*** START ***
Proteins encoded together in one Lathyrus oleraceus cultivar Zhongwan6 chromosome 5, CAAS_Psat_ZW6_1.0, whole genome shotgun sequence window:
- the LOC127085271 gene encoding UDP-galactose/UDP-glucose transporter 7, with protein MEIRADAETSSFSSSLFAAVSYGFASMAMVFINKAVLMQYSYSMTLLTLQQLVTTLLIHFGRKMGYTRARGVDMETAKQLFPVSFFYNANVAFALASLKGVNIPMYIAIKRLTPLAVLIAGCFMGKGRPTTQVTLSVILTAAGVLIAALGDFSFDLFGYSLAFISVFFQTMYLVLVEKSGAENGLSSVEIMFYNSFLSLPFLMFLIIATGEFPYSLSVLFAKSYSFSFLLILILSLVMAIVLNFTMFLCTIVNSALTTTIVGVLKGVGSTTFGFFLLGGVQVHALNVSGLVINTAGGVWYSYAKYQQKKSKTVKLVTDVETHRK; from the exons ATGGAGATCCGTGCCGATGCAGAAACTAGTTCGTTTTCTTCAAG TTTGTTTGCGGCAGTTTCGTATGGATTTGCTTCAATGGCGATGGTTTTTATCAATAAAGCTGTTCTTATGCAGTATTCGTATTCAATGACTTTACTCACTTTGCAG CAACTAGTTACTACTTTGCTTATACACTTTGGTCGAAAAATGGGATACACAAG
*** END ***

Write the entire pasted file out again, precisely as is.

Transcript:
Proteins encoded together in one Lathyrus oleraceus cultivar Zhongwan6 chromosome 5, CAAS_Psat_ZW6_1.0, whole genome shotgun sequence window:
- the LOC127085271 gene encoding UDP-galactose/UDP-glucose transporter 7, with protein MEIRADAETSSFSSSLFAAVSYGFASMAMVFINKAVLMQYSYSMTLLTLQQLVTTLLIHFGRKMGYTRARGVDMETAKQLFPVSFFYNANVAFALASLKGVNIPMYIAIKRLTPLAVLIAGCFMGKGRPTTQVTLSVILTAAGVLIAALGDFSFDLFGYSLAFISVFFQTMYLVLVEKSGAENGLSSVEIMFYNSFLSLPFLMFLIIATGEFPYSLSVLFAKSYSFSFLLILILSLVMAIVLNFTMFLCTIVNSALTTTIVGVLKGVGSTTFGFFLLGGVQVHALNVSGLVINTAGGVWYSYAKYQQKKSKTVKLVTDVETHRK; from the exons ATGGAGATCCGTGCCGATGCAGAAACTAGTTCGTTTTCTTCAAG TTTGTTTGCGGCAGTTTCGTATGGATTTGCTTCAATGGCGATGGTTTTTATCAATAAAGCTGTTCTTATGCAGTATTCGTATTCAATGACTTTACTCACTTTGCAG CAACTAGTTACTACTTTGCTTATACACTTTGGTCGAAAAATGGGATACACAAG